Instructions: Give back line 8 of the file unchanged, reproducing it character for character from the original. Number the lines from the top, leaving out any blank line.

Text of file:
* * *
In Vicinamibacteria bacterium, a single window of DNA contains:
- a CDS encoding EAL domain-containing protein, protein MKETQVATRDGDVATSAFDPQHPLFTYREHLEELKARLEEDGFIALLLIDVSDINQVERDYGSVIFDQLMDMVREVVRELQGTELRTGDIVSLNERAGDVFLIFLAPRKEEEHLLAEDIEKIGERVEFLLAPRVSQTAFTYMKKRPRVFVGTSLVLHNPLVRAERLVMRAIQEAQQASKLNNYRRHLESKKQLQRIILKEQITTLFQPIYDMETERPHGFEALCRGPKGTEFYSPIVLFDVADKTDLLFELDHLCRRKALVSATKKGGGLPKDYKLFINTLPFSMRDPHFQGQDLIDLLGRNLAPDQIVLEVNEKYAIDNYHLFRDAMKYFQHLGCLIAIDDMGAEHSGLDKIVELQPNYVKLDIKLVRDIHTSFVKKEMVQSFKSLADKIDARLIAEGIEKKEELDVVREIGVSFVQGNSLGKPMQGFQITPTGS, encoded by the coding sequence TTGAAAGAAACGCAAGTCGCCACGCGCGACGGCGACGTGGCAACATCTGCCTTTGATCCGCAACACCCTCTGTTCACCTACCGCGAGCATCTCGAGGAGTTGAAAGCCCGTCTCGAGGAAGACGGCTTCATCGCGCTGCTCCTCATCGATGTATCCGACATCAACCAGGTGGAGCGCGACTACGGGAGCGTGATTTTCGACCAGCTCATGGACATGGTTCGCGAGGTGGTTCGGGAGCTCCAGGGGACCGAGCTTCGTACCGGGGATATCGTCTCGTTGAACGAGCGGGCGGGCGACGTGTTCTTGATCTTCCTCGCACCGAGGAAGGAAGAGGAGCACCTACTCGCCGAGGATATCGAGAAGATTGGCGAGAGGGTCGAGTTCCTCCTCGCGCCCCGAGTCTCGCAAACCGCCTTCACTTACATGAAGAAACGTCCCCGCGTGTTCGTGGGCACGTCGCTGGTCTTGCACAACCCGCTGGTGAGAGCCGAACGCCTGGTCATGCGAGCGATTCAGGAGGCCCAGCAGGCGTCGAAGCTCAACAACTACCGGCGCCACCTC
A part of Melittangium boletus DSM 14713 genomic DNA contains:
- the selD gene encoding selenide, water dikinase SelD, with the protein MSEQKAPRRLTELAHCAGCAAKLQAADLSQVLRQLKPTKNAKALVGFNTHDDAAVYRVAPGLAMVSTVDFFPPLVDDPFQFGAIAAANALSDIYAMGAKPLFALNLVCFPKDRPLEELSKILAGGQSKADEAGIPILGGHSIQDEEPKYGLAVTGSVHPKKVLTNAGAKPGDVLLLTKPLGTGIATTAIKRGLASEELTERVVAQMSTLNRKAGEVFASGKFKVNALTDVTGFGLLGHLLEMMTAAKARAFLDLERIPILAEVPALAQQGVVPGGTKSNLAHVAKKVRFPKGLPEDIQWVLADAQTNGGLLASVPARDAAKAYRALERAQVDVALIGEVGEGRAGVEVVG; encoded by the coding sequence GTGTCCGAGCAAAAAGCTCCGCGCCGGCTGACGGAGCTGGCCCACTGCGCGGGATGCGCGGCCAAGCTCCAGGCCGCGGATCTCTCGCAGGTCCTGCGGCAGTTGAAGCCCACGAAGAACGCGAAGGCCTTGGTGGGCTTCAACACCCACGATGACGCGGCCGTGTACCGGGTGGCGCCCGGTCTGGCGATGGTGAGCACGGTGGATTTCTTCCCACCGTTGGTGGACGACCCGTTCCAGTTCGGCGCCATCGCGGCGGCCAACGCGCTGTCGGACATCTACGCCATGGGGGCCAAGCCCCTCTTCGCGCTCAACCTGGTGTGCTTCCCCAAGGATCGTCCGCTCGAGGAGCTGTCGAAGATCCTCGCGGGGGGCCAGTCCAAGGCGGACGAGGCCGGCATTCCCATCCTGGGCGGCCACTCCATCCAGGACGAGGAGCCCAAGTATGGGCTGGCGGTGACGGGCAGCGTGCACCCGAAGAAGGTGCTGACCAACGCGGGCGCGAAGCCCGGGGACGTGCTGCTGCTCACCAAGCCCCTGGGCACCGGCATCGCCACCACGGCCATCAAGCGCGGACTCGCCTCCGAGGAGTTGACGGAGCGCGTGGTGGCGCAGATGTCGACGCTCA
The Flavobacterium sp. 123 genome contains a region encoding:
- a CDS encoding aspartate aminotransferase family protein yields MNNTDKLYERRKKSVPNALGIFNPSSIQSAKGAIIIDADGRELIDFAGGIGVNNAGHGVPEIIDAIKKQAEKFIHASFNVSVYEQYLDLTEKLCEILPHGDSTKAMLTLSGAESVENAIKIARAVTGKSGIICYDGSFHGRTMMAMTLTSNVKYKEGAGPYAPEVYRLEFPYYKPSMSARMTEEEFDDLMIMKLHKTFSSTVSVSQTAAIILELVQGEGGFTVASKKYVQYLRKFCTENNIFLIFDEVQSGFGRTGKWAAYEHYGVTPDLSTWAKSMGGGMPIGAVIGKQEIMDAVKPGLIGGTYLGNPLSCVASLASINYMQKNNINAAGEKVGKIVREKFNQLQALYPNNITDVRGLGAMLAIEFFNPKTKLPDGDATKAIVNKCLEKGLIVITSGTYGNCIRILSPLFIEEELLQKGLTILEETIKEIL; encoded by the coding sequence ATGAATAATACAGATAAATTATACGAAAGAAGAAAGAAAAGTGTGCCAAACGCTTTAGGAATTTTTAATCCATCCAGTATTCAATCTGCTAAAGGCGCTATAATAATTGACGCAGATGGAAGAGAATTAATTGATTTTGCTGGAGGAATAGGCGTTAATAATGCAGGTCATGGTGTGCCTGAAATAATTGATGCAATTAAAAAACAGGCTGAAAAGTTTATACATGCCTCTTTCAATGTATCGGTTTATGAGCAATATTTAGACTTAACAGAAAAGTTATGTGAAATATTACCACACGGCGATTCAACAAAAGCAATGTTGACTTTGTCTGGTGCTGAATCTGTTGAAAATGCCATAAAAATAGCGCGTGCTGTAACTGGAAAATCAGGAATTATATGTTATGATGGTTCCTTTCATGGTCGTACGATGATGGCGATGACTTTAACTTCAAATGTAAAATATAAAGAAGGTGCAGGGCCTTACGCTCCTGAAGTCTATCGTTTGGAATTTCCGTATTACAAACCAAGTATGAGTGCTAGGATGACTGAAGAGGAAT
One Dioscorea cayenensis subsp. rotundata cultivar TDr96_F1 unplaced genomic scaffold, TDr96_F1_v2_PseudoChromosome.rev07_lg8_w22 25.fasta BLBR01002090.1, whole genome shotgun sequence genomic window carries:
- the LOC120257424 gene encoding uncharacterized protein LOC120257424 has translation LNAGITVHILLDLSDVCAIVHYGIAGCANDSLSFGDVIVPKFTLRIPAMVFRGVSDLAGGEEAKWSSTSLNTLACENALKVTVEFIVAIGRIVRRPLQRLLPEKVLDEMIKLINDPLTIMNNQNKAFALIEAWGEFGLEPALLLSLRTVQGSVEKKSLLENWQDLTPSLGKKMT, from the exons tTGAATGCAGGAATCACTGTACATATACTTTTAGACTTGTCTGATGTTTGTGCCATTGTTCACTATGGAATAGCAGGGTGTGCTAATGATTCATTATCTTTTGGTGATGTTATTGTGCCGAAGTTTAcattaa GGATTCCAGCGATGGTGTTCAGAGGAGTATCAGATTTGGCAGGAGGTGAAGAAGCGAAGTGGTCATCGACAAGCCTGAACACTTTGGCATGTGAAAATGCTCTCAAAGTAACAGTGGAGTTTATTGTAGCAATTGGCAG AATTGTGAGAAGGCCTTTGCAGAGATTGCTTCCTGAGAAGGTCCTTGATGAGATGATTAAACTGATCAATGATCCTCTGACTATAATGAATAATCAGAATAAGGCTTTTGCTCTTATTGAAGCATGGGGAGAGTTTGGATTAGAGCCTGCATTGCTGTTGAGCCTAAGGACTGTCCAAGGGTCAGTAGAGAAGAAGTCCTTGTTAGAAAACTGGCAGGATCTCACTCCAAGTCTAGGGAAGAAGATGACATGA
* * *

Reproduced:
- the LOC120257424 gene encoding uncharacterized protein LOC120257424 has translation LNAGITVHILLDLSDVCAIVHYGIAGCANDSLSFGDVIVPKFTLRIPAMVFRGVSDLAGGEEAKWSSTSLNTLACENALKVTVEFIVAIGRIVRRPLQRLLPEKVLDEMIKLINDPLTIMNNQNKAFALIEAWGEFGLEPALLLSLRTVQGSVEKKSLLENWQDLTPSLGKKMT, from the exons tTGAATGCAGGAATCACTGTACATATACTTTTAGACTTGTCTGATGTTTGTGCCATTGTTCACTATGGAATAGCAGGGTGTGCTAATGATTCATTATCTTTTGGTGATGTTATTGTGCCGAAGTTTAcattaa GGATTCCAGCGATGGTGTTCAGAGGAGTATCAGATTTGGCAGGAGGTGAAGAAGCGAAGTGGTCATCGACAAGCCTGAACACTTTGGCATGTGAAAATGCTCTCAAAGTAACAGTGGAGTTTATTGTAGCAATTGGCAG AATTGTGAGAAGGCCTTTGCAGAGATTGCTTCCTGAGAAGGTCCTTGATGAGATGATTAAACTGATCAATGATCCTCTGACTATAATGAATAATCAGAATAAGGCTTTTGCTCTTATTGAAGCATGGGGAGAGTTTGGATTAGAGCCTGCATTGCTGTTGAGCCTAAGGACTGTCCAAGGGTCAGTAGAGAAGAAGTCCTTGTTAGAAAACTGGCAGGATCTCACTCCAAGTCTAGGGAAGAAGATGACATGA